• Keystone Exam Overview


    What are the Keystone Exams?

    The Keystone Exams are end-of-course assessments designed to evaluate proficiency in the academic content areas of Algebra I, English LIterature, and Biology.


    Who will participate in the Keystone Exams?

    Students should take the Keystone Exams at or near the end of a Keystone-related course. The Keystone related courses are 10th grade English, Algebra I, and Biology.


    Additionally, any students who have already taken a Keystone Exam and did not score Proficient or Advanced will be provided the opportunity to retest.


    A student’s results are banked until their junior year for accountability purposes and until their senior year for graduation purposes. Some students who previously completed a Keystone-related course but did not take the Keystone Exam will also participate for accountability purposes.


    What types of questions are on the Keystone Exams?

    The Keystone Exams will include multiple-choice questions and constructed-response, or open-ended, questions. For each Keystone Exam, approximately 60 percent to 75 percent of the total score will be from multiple-choice questions and 25 percent to 40 percent of the total score will be from constructed-response questions.


    How is a student’s score determined and recorded?

    The student’s best overall score is determined by calculating the highest overall module score from any exam (each Keystone Exam consists of two modules). Each student’s best overall score will be banked until their 11th grade year, where it will be reported for the Pennsylvania Future Ready Index, school, state and county wide accountability data.


    Beginning with the graduating Class of 2017 a student’s best scores on each of the Keystone Exams will be included on their transcript.


    Are the Keystone Exams a graduation requirement for my student?

    Participation in state assessments, particularly Keystone Exams, remains part of the federal accountability requirement.


    Keystone Retesting

    Students who do not score Proficient on the Keystone exam may retake the exam until the completion of their Junior year. The district will offer interventions after every unsuccessful attempt of a Keystone in accordance with the district’s Keystone Intervention Plan. Click Here to view the district’s Keystone Intervention Plan for grades 6-12.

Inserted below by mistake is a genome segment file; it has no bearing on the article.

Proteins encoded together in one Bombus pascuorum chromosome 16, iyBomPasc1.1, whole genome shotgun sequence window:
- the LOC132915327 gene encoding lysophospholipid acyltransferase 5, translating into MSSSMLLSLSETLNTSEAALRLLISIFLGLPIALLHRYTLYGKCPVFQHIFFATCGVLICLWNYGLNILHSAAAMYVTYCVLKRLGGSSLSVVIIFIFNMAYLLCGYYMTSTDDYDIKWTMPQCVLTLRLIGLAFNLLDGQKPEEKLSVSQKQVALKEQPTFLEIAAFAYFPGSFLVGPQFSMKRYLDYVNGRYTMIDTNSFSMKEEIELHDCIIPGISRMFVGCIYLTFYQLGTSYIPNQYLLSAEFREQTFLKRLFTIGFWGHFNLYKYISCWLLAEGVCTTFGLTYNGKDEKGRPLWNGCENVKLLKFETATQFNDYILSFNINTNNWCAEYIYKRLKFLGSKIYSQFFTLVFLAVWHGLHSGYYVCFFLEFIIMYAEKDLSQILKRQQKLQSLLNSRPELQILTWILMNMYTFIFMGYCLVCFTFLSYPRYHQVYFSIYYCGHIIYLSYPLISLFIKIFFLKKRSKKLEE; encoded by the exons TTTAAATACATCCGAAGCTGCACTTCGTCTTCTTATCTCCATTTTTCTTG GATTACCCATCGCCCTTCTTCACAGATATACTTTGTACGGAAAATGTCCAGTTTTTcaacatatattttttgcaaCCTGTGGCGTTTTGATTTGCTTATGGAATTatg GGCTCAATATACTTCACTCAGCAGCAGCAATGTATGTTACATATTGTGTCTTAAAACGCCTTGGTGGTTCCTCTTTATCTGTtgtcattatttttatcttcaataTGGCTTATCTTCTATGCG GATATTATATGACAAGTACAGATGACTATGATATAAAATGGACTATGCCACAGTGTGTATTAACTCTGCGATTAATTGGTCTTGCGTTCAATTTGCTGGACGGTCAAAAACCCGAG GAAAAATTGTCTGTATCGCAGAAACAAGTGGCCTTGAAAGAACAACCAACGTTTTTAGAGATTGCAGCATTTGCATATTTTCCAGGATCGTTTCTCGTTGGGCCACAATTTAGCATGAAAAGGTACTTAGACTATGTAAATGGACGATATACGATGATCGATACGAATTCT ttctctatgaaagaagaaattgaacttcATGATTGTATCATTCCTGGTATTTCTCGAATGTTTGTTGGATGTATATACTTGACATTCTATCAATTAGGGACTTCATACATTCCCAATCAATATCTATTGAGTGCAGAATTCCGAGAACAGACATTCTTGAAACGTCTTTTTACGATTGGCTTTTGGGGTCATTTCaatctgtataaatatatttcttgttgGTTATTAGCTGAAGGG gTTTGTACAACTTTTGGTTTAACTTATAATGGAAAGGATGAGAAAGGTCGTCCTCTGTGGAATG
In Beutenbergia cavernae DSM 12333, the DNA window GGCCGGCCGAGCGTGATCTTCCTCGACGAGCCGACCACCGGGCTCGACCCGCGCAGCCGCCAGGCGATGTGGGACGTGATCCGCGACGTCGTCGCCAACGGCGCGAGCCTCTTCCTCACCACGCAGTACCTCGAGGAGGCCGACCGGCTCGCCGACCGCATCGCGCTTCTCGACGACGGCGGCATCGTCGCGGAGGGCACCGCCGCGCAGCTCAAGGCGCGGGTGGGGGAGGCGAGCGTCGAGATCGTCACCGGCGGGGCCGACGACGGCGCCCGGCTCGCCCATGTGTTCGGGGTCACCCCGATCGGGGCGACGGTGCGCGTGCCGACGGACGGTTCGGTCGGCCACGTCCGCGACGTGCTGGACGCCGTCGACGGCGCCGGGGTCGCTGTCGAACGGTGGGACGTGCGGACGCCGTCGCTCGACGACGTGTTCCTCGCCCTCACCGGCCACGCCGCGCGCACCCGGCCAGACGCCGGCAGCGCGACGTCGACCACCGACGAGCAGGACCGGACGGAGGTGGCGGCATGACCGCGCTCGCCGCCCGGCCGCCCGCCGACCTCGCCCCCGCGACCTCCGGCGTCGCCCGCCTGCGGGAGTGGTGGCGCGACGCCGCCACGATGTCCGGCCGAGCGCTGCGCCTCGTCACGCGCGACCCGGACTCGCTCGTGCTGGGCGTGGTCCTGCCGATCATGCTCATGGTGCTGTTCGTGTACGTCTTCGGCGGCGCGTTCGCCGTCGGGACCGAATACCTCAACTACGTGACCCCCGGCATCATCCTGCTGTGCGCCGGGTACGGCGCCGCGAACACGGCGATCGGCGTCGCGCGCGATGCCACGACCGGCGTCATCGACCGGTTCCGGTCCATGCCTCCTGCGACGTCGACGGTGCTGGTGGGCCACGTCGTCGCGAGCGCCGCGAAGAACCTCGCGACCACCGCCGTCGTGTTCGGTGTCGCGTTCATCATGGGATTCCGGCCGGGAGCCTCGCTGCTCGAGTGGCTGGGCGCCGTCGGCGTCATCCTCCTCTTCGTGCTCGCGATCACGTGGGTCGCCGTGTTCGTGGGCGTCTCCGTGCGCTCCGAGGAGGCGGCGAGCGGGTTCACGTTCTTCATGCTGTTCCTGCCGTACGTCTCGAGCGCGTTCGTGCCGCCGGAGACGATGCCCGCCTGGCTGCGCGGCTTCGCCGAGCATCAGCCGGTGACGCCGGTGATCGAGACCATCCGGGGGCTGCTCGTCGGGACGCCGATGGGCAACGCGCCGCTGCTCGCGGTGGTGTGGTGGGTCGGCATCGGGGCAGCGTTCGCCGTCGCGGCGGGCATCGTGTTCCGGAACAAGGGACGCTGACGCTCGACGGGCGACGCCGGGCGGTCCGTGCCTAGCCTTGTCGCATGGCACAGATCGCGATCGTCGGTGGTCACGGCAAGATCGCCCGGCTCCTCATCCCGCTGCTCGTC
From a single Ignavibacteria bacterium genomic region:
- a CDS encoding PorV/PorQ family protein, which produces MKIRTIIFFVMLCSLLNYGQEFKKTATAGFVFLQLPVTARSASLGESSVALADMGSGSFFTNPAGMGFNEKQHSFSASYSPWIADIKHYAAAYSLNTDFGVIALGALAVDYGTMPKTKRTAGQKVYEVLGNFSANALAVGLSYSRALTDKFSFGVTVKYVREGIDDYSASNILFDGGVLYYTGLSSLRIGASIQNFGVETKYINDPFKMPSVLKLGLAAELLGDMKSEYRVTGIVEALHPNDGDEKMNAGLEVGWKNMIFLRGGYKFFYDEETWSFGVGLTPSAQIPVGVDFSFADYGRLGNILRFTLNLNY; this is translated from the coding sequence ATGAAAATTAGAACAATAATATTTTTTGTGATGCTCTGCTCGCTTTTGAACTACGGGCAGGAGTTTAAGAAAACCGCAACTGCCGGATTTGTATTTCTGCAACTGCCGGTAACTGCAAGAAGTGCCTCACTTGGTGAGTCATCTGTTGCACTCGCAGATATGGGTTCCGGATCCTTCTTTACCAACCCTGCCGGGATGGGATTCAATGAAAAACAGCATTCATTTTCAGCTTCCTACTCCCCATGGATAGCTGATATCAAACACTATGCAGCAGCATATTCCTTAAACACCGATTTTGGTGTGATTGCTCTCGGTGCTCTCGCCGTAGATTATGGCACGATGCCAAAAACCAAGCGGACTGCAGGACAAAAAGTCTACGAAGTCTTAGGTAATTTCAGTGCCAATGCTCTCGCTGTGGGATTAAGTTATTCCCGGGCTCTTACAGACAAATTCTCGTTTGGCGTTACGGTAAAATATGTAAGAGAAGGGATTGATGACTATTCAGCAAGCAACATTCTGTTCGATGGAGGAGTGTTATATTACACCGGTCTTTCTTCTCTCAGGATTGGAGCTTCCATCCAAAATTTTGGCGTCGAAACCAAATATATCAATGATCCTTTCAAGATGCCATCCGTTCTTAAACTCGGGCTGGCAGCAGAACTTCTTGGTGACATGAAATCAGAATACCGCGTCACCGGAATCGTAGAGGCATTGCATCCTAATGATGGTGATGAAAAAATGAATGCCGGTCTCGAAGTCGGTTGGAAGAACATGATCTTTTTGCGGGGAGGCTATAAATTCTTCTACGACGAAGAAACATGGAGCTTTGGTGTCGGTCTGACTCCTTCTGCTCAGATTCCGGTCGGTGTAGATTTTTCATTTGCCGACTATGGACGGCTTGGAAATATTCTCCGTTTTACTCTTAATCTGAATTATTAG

Both the middle school and high school are equipped to remediate students who do not score proficient on these exams. In addition, the PA Department of Education provides an online course through iTunesU called Pennsylvania Learns to assist in remediating students for the Keystone Exam.


    When will this year’s Keystone Exams be held?

    All initial testing days will be run as a two-hour delay schedule for all non-testing students. Transportation will be provided at at both the normal time for all students that are testing and on the two-hour delay for those students who are not testing.


    Algebra Exam - 2hr Delay for Non-Testers

    Monday, May 13th and Tuesday, May 14th


    Literature Exam - 2hr Delay for Non-Testers

    Thursday, May 15th and Monday, May 16th


    Biology Exam - 2hr Delay for Non-Testers

    Monday, May 20th and Wednesday, May 22nd


    Make Up Exams - Normal School Days

    Friday, May 17th, Thursday, May 23rd and Friday, May 24th


    May parents see the Keystone Exams?                   

    Parents and guardians may review the Keystone Exams if they believe they may be in conflict with their religious beliefs by making arrangements with the School Test Coordinator once the exams arrive at the school. Confidentiality agreements must be signed, and no copies of the Keystone Exams or notes about exam questions will be permitted to leave the school.


    What if I want to opt my student out of the Keystone Exams?

    If, after reviewing the Keystone Exams, parents or guardians do not want their child to participate in one or all of the exams due to a conflict with their religious beliefs, they may write a letter specifying their objection to the assistant principal to request their child be excused from the exam(s).


    What if I do not want my student retested in the same subject?

    If your student has already taken the exam and was not proficient, you may request that they not be retested. To do this you must submit a signed letter to the assistant principal specifying this request. This letter will not exclude students from taking exams in which they have not already tested.

    For example: If Student A took the Algebra I Keystone Exam in 9th Grade and you wish for them not to take it again, a letter must be provided to the assistant principal.